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Rubber domes



The vast majority of keyboards manufactured today use rubber domes. These are domes moulded out of silicone rubber, either discretely or (more typically) in form of a single rubber sheet with a dome at each key position. Each dome serves as the return spring, as well as the device which transfers the keystroke force from the operator’s finger onto the membrane assembly.

Rubber domes have the advantage of a rounded tactile peak, compared to the often sharp and jarring peak of many mechanical designs. This affords rubber dome keyboards a softer and more comfortable tactile feel than that of Cherry or Alps mechanical keyboards. The chief disadvantage however is that the behaviour of silicone rubber changes with age, which limits the lifetime of the keyboard to the amount of time until it becomes too difficult to type on. Typically, the rubber domes stiffen with age, requiring ever increasing effort to press keys. More unusually, the rubber can become limp, to the point of creating sensory deprivation from how much it absorbs the interaction force from your fingers.


Rubber dome
A single dome formed from silicone rubber, that acts as a return spring and actuator; this can be a discrete part, or formed as part of a continuous sheet.
Rubber sheet
A sheet of silicone rubber, with a dome-shaped moulding at each key position; this term is used by Cherry in their RS line of keyboards (e.g. RS 3000, also known as G83-3000)
Buckling rubber sleeve
This is a community term for a rubber dome that sits around the plunger; it is not a complete dome, but it operates the same. Buckling rubber sleeves can be found in an upside down orientation, making them closer to a dish than a dome. The term “sleeve” is something of a misnomer considering the conical or hemispherical (rather than cylindrical) form and the lack of contact between the “sleeve” and plunger, but the term has stuck.


The exact feel of the keys depends in part on the profile of the domes. In Electronic Engineers Master 1985–86 Volume 2 (page B·1734), Moxness illustrated five different profiles of rubber key, along with the force curve that each one would produce:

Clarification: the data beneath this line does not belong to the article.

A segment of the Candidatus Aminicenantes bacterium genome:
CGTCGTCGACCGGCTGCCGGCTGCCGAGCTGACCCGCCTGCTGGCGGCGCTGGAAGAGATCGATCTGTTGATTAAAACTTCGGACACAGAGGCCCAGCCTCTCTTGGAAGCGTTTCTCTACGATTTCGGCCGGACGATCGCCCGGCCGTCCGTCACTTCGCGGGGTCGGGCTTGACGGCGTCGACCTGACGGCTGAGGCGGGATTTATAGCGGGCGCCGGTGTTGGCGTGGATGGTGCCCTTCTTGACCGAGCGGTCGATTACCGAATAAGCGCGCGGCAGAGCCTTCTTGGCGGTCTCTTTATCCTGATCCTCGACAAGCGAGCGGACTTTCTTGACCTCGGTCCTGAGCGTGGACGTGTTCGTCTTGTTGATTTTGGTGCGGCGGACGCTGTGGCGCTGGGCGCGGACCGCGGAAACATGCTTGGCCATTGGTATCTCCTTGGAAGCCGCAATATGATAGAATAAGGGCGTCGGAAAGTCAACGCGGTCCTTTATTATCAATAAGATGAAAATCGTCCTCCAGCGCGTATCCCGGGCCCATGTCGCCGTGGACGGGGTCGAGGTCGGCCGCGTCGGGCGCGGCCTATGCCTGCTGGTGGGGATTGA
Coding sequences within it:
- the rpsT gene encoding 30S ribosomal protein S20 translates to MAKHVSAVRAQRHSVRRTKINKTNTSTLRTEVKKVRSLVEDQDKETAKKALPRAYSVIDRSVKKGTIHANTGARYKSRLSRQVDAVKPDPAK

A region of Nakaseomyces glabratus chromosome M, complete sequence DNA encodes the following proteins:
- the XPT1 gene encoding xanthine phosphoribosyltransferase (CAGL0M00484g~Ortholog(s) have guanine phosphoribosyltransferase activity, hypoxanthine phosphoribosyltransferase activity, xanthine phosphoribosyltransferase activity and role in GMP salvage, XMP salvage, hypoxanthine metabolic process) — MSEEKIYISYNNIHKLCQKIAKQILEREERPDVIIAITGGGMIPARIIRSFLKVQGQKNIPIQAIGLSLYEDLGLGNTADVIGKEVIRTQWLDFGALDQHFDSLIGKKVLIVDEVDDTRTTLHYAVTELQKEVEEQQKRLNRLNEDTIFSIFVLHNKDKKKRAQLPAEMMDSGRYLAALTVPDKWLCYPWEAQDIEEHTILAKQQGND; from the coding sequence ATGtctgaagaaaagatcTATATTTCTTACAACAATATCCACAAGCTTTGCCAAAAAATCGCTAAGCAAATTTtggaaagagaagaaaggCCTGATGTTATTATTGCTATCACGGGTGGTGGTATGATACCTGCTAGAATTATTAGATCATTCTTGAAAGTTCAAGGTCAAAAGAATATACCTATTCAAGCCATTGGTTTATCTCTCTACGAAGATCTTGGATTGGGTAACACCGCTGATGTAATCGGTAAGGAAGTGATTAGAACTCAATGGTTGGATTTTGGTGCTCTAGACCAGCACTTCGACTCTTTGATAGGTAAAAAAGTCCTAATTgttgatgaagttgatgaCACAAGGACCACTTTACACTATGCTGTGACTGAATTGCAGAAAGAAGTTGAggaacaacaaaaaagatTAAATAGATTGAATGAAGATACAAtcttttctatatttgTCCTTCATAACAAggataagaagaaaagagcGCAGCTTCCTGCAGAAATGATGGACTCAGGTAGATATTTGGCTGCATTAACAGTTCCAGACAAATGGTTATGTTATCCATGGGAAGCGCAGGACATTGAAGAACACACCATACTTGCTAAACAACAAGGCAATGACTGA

Rubber domes can be used in both discrete and non-discrete switch designs. The vast majority of rubber dome keyboards are non-discrete: the rubber domes or rubber sheet is paired with a single-piece moulded housing with guide shafts for the plungers or keycaps, or—with scissor switch keyboards—glued to the top membrane. In modern keyboards, rubber domes are used to apply operating pressure in membrane keyboards, but in some older keyboards, such as various BTC models, the inside of the dome bears a conductive material that bridges exposed areas on a PCB.

At least two manufacturers produced fully self-contained switches, that could be soldered to a PCB, with a conductive rubber dome inside. Alps Alpine (formerly Alps Electric) have a long history of so-called elastic contact switches formed in this manner, including at least five series of keyboard switches (KED, KEH, SKEW, SKPA and an unidentified DIN-compliant PCB-mounted series). SMK produced a keyboard switch of the same design, that was sold rebranded as Maxi-Switch.


Although rubber domes are most commonly associated with keyboards made in the 1990s onwards, the idea of using a conical rubber form as a return spring is not a new idea. US patent 3767022 “Return spring key stem boot” filed in April 1970 by Singer specifically refers to its “breakaway feel” and shows the force curve that results from its use. Singer’s design is what would be considered a “buckling rubber sleeve” in that it fits around the plunger, with a hole in the centre for the keystem. Such a keyboard has yet to be seen.

Controls Research Corp filed US patent 3965399 “Pushbutton capacitive transducer” for a capacitive switch design, and this too features a conical rubber form inside the switch. Although this patent includes the term “tactile feel”, the age of the patent is such that it cannot be automatically inferred as to what that term is being used to mean. This design is also yet to be observed.

Further details will emerge with ongoing research.